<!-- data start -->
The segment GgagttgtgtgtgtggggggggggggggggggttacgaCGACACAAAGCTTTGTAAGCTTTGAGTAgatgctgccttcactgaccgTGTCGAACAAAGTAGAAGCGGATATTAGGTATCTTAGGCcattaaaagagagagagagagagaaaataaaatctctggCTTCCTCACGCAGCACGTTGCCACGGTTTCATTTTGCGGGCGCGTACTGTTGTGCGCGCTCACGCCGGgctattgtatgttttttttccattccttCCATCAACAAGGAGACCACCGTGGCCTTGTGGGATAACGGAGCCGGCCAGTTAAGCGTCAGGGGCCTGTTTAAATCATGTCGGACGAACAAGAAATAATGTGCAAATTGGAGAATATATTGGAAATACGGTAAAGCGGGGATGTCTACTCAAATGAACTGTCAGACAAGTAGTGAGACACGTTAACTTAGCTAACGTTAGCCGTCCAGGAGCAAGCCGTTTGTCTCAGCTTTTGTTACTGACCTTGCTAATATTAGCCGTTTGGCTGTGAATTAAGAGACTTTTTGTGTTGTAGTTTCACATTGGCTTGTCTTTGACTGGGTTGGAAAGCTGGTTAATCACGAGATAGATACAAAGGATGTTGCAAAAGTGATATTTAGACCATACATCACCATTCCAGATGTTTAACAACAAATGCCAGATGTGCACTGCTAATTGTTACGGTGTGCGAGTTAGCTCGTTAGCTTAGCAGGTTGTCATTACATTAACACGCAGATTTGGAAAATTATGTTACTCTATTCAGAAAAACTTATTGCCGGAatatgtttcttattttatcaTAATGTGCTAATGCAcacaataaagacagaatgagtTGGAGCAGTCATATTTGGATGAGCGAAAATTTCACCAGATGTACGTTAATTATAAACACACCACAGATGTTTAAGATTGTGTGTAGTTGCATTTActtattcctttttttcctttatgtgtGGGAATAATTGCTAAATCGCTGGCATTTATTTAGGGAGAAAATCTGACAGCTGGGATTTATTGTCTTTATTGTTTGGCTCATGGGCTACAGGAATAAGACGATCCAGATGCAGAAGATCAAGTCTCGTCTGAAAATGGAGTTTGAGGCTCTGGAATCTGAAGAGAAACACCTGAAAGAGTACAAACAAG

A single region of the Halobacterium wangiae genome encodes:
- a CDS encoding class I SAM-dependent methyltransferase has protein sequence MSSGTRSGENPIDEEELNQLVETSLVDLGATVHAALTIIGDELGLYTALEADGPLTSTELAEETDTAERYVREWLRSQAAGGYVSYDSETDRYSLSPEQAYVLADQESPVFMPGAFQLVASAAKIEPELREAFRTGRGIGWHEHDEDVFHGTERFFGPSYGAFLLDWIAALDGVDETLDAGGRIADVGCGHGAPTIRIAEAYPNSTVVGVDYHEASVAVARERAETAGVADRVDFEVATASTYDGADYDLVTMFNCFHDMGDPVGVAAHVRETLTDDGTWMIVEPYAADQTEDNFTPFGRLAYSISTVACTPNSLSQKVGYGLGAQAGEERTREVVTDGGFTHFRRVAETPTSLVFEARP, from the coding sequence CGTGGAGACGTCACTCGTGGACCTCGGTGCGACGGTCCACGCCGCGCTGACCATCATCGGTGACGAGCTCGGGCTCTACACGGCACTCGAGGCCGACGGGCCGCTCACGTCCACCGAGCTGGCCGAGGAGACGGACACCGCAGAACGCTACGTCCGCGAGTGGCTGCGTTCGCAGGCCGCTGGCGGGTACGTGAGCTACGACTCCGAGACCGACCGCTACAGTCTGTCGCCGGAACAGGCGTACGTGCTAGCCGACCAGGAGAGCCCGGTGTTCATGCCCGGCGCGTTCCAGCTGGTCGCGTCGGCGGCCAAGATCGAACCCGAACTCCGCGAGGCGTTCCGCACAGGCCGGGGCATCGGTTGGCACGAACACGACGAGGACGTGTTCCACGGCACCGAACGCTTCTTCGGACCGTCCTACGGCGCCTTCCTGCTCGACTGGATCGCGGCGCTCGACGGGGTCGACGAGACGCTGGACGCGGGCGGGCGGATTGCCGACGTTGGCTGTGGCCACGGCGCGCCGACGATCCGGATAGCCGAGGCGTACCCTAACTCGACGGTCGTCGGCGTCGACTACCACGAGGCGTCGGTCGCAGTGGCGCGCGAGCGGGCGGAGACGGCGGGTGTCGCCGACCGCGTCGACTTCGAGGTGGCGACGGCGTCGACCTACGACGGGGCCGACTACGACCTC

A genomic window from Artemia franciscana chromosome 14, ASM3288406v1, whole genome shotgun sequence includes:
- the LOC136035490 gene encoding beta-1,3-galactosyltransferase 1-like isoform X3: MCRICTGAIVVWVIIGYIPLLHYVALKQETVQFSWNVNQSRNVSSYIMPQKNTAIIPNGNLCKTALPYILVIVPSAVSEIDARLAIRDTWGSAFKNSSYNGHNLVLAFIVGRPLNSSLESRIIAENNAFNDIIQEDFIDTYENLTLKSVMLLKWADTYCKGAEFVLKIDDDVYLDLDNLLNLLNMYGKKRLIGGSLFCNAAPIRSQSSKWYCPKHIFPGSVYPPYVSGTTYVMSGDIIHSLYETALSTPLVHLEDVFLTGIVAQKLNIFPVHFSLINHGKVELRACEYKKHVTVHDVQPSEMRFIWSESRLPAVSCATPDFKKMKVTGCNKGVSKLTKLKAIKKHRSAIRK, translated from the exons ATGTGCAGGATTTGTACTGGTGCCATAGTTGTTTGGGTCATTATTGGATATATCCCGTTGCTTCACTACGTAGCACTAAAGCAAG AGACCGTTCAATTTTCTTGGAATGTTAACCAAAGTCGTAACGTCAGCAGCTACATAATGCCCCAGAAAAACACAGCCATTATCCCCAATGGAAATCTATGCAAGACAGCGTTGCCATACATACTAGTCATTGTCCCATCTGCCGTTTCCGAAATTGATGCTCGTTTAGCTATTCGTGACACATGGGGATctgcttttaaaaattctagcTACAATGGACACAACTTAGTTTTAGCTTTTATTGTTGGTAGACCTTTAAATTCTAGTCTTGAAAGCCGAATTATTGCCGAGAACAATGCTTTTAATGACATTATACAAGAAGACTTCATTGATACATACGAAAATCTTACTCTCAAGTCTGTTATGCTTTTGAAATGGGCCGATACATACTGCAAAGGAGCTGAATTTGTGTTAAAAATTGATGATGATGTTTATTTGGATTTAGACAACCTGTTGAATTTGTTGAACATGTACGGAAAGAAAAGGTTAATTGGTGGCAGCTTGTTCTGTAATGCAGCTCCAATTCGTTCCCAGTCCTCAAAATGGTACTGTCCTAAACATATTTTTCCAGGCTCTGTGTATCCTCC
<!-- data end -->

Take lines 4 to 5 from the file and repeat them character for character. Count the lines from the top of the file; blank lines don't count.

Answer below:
A genomic window from Artemia franciscana chromosome 14, ASM3288406v1, whole genome shotgun sequence includes:
- the LOC136035490 gene encoding beta-1,3-galactosyltransferase 1-like isoform X3: MCRICTGAIVVWVIIGYIPLLHYVALKQETVQFSWNVNQSRNVSSYIMPQKNTAIIPNGNLCKTALPYILVIVPSAVSEIDARLAIRDTWGSAFKNSSYNGHNLVLAFIVGRPLNSSLESRIIAENNAFNDIIQEDFIDTYENLTLKSVMLLKWADTYCKGAEFVLKIDDDVYLDLDNLLNLLNMYGKKRLIGGSLFCNAAPIRSQSSKWYCPKHIFPGSVYPPYVSGTTYVMSGDIIHSLYETALSTPLVHLEDVFLTGIVAQKLNIFPVHFSLINHGKVELRACEYKKHVTVHDVQPSEMRFIWSESRLPAVSCATPDFKKMKVTGCNKGVSKLTKLKAIKKHRSAIRK, translated from the exons ATGTGCAGGATTTGTACTGGTGCCATAGTTGTTTGGGTCATTATTGGATATATCCCGTTGCTTCACTACGTAGCACTAAAGCAAG AGACCGTTCAATTTTCTTGGAATGTTAACCAAAGTCGTAACGTCAGCAGCTACATAATGCCCCAGAAAAACACAGCCATTATCCCCAATGGAAATCTATGCAAGACAGCGTTGCCATACATACTAGTCATTGTCCCATCTGCCGTTTCCGAAATTGATGCTCGTTTAGCTATTCGTGACACATGGGGATctgcttttaaaaattctagcTACAATGGACACAACTTAGTTTTAGCTTTTATTGTTGGTAGACCTTTAAATTCTAGTCTTGAAAGCCGAATTATTGCCGAGAACAATGCTTTTAATGACATTATACAAGAAGACTTCATTGATACATACGAAAATCTTACTCTCAAGTCTGTTATGCTTTTGAAATGGGCCGATACATACTGCAAAGGAGCTGAATTTGTGTTAAAAATTGATGATGATGTTTATTTGGATTTAGACAACCTGTTGAATTTGTTGAACATGTACGGAAAGAAAAGGTTAATTGGTGGCAGCTTGTTCTGTAATGCAGCTCCAATTCGTTCCCAGTCCTCAAAATGGTACTGTCCTAAACATATTTTTCCAGGCTCTGTGTATCCTCC